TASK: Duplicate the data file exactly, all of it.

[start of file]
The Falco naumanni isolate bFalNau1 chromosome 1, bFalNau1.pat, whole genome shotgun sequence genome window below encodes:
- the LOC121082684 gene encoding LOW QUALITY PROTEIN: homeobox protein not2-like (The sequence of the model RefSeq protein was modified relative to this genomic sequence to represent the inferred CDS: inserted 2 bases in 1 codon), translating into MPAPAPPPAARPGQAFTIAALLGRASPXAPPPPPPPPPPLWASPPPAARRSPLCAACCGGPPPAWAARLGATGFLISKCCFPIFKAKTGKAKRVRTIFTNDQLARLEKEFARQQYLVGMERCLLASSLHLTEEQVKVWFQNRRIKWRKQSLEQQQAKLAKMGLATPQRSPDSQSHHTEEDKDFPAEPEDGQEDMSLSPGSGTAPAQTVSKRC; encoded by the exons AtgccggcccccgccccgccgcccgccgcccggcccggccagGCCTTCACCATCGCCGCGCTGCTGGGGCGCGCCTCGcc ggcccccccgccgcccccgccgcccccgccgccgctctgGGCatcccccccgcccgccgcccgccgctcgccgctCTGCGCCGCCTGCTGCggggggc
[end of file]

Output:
The Falco naumanni isolate bFalNau1 chromosome 1, bFalNau1.pat, whole genome shotgun sequence genome window below encodes:
- the LOC121082684 gene encoding LOW QUALITY PROTEIN: homeobox protein not2-like (The sequence of the model RefSeq protein was modified relative to this genomic sequence to represent the inferred CDS: inserted 2 bases in 1 codon), translating into MPAPAPPPAARPGQAFTIAALLGRASPXAPPPPPPPPPPLWASPPPAARRSPLCAACCGGPPPAWAARLGATGFLISKCCFPIFKAKTGKAKRVRTIFTNDQLARLEKEFARQQYLVGMERCLLASSLHLTEEQVKVWFQNRRIKWRKQSLEQQQAKLAKMGLATPQRSPDSQSHHTEEDKDFPAEPEDGQEDMSLSPGSGTAPAQTVSKRC; encoded by the exons AtgccggcccccgccccgccgcccgccgcccggcccggccagGCCTTCACCATCGCCGCGCTGCTGGGGCGCGCCTCGcc ggcccccccgccgcccccgccgcccccgccgccgctctgGGCatcccccccgcccgccgcccgccgctcgccgctCTGCGCCGCCTGCTGCggggggc